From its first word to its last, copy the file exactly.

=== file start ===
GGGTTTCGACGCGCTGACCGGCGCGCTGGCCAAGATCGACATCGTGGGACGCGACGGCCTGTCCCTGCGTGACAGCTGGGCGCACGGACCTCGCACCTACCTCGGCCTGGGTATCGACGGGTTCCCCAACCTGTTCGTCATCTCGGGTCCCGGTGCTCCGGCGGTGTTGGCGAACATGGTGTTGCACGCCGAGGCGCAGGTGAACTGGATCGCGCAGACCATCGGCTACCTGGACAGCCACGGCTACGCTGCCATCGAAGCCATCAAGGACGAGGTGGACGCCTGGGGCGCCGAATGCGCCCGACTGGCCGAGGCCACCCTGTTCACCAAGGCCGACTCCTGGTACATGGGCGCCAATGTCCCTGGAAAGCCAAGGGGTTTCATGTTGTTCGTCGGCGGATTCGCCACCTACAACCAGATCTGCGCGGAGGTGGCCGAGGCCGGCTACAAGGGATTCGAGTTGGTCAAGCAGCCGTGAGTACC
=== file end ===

GGGTTTCGACGCGCTGACCGGCGCGCTGGCCAAGATCGACATCGTGGGACGCGACGGCCTGTCCCTGCGTGACAGCTGGGCGCACGGACCTCGCACCTACCTCGGCCTGGGTATCGACGGGTTCCCCAACCTGTTCGTCATCTCGGGTCCCGGTGCTCCGGCGGTGTTGGCGAACATGGTGTTGCACGCCGAGGCGCAGGTGAACTGGATCGCGCAGACCATCGGCTACCTGGACAGCCACGGCTACGCTGCCATCGAAGCCATCAAGGACGAGGTGGACGCCTGGGGCGCCGAATGCGCCCGACTGGCCGAGGCCACCCTGTTCACCAAGGCCGACTCCTGGTACATGGGCGCCAATGTCCCTGGAAAGCCAAGGGGTTTCATGTTGTTCGTCGGCGGATTCGCCACCTACAACCAGATCTGCGCGGAGGTGGCCGAGGCCGGCTACAAGGGATTCGAGTTGGTCAAGCAGCCGTGAGTACC